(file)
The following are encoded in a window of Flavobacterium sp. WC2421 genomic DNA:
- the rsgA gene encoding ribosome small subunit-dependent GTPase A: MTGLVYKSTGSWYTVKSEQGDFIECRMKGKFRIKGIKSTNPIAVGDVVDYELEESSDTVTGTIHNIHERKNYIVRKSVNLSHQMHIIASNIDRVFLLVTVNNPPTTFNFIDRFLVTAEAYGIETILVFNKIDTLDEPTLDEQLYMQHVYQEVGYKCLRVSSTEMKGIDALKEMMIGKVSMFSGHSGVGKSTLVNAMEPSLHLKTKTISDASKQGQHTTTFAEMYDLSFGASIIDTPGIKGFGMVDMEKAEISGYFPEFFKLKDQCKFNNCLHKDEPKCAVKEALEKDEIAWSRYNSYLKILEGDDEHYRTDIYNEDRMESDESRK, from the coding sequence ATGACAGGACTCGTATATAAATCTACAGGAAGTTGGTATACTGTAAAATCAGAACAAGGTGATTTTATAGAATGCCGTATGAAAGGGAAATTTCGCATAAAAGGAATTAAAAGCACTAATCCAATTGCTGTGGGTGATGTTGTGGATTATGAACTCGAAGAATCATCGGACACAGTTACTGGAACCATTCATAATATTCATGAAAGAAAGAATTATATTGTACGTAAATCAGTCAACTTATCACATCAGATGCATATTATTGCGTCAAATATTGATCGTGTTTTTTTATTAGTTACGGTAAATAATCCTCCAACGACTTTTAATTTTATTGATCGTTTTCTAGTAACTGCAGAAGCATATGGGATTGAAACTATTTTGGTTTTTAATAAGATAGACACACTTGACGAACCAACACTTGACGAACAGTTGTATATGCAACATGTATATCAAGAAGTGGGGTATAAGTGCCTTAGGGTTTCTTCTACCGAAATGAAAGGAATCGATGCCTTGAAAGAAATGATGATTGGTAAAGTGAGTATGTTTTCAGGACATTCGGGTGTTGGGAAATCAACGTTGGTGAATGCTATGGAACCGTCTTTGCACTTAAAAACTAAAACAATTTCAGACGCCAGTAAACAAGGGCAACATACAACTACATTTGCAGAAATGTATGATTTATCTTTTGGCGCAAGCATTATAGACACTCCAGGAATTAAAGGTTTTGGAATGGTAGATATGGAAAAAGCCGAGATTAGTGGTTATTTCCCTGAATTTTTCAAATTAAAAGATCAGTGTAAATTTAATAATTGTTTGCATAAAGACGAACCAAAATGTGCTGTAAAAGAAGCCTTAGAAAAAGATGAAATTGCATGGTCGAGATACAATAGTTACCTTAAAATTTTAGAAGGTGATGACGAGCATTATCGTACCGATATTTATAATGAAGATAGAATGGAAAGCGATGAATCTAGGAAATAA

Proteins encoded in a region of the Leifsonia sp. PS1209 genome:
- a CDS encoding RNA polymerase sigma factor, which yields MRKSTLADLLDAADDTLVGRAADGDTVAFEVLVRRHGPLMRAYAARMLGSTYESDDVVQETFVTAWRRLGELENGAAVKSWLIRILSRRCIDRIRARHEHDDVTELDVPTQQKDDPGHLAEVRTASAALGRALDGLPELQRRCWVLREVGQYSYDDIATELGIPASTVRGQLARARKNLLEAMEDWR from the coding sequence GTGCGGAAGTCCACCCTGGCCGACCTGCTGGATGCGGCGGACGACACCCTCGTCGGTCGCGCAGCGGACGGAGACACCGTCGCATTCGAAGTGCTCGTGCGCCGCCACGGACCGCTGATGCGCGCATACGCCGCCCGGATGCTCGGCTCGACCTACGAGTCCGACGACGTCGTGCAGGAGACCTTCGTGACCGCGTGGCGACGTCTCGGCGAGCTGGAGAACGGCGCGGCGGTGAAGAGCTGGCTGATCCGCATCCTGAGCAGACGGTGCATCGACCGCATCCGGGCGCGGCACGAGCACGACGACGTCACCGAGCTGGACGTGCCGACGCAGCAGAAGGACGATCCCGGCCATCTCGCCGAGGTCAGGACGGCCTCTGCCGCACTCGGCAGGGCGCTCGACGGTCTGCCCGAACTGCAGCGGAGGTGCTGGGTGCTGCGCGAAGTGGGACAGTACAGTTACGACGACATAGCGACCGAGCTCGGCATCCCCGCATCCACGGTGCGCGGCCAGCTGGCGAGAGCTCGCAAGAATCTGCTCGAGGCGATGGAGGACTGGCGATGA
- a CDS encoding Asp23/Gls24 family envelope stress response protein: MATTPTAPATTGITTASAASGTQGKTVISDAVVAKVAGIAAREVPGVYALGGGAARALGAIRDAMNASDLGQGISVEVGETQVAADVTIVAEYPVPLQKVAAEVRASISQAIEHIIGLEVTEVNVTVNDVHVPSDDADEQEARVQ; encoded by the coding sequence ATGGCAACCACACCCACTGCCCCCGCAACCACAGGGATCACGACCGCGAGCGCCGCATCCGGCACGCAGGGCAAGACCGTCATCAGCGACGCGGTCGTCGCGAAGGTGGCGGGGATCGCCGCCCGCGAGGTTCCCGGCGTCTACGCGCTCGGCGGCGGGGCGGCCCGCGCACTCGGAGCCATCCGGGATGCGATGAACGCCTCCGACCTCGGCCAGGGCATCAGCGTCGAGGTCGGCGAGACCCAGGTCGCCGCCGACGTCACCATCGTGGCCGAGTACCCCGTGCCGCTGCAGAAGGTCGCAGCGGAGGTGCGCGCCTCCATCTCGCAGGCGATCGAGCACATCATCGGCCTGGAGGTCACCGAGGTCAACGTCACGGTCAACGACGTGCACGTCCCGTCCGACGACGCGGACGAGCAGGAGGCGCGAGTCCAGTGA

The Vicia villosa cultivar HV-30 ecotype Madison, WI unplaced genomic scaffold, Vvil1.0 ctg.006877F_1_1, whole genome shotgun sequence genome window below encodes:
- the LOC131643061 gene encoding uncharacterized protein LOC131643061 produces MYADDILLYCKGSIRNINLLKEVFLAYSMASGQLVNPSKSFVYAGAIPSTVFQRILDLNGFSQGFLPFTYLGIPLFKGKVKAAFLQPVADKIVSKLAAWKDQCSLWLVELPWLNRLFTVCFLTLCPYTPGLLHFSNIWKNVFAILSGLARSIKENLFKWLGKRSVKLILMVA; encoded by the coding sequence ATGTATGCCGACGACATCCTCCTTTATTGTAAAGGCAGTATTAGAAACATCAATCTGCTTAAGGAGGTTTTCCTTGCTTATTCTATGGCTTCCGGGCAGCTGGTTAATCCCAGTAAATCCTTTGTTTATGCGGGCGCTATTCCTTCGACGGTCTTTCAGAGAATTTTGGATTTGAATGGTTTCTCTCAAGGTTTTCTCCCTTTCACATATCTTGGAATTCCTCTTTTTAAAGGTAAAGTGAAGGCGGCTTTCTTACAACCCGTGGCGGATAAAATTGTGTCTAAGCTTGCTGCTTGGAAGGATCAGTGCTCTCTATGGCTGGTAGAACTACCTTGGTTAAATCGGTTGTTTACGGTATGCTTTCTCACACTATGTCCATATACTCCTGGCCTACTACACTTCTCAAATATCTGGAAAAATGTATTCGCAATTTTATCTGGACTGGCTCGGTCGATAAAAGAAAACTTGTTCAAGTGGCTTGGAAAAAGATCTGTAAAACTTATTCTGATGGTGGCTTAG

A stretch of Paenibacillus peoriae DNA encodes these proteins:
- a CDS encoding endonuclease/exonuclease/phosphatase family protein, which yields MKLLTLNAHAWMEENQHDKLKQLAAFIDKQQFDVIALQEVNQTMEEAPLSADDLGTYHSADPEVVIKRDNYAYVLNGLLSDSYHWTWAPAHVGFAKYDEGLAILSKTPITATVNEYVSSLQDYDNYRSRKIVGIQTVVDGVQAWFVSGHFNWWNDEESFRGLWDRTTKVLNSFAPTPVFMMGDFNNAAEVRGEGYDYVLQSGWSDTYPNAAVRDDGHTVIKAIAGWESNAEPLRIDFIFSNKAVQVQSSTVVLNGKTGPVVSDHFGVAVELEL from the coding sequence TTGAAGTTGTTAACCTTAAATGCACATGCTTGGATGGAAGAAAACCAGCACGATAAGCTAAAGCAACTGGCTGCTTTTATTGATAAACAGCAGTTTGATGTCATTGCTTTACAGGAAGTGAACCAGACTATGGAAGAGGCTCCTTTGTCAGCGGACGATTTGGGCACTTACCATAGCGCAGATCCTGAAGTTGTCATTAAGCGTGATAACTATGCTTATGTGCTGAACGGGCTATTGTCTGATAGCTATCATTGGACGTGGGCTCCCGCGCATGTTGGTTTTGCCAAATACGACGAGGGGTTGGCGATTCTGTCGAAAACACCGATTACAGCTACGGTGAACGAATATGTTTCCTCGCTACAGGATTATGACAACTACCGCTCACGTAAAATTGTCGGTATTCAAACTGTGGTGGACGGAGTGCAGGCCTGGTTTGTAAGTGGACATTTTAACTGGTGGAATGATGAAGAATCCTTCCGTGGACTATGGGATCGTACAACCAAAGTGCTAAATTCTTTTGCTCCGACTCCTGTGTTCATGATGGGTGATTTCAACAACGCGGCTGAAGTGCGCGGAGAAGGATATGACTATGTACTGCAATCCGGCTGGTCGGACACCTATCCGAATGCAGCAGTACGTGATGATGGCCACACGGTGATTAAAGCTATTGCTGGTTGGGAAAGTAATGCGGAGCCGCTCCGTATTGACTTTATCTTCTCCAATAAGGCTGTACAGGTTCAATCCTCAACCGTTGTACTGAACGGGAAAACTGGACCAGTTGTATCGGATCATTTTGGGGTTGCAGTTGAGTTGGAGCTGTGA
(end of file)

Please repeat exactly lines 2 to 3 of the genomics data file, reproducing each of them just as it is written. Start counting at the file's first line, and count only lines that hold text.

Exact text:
- the rsgA gene encoding ribosome small subunit-dependent GTPase A: MTGLVYKSTGSWYTVKSEQGDFIECRMKGKFRIKGIKSTNPIAVGDVVDYELEESSDTVTGTIHNIHERKNYIVRKSVNLSHQMHIIASNIDRVFLLVTVNNPPTTFNFIDRFLVTAEAYGIETILVFNKIDTLDEPTLDEQLYMQHVYQEVGYKCLRVSSTEMKGIDALKEMMIGKVSMFSGHSGVGKSTLVNAMEPSLHLKTKTISDASKQGQHTTTFAEMYDLSFGASIIDTPGIKGFGMVDMEKAEISGYFPEFFKLKDQCKFNNCLHKDEPKCAVKEALEKDEIAWSRYNSYLKILEGDDEHYRTDIYNEDRMESDESRK, from the coding sequence ATGACAGGACTCGTATATAAATCTACAGGAAGTTGGTATACTGTAAAATCAGAACAAGGTGATTTTATAGAATGCCGTATGAAAGGGAAATTTCGCATAAAAGGAATTAAAAGCACTAATCCAATTGCTGTGGGTGATGTTGTGGATTATGAACTCGAAGAATCATCGGACACAGTTACTGGAACCATTCATAATATTCATGAAAGAAAGAATTATATTGTACGTAAATCAGTCAACTTATCACATCAGATGCATATTATTGCGTCAAATATTGATCGTGTTTTTTTATTAGTTACGGTAAATAATCCTCCAACGACTTTTAATTTTATTGATCGTTTTCTAGTAACTGCAGAAGCATATGGGATTGAAACTATTTTGGTTTTTAATAAGATAGACACACTTGACGAACCAACACTTGACGAACAGTTGTATATGCAACATGTATATCAAGAAGTGGGGTATAAGTGCCTTAGGGTTTCTTCTACCGAAATGAAAGGAATCGATGCCTTGAAAGAAATGATGATTGGTAAAGTGAGTATGTTTTCAGGACATTCGGGTGTTGGGAAATCAACGTTGGTGAATGCTATGGAACCGTCTTTGCACTTAAAAACTAAAACAATTTCAGACGCCAGTAAACAAGGGCAACATACAACTACATTTGCAGAAATGTATGATTTATCTTTTGGCGCAAGCATTATAGACACTCCAGGAATTAAAGGTTTTGGAATGGTAGATATGGAAAAAGCCGAGATTAGTGGTTATTTCCCTGAATTTTTCAAATTAAAAGATCAGTGTAAATTTAATAATTGTTTGCATAAAGACGAACCAAAATGTGCTGTAAAAGAAGCCTTAGAAAAAGATGAAATTGCATGGTCGAGATACAATAGTTACCTTAAAATTTTAGAAGGTGATGACGAGCATTATCGTACCGATATTTATAATGAAGATAGAATGGAAAGCGATGAATCTAGGAAATAA

Proteins encoded in a region of the Leifsonia sp. PS1209 genome: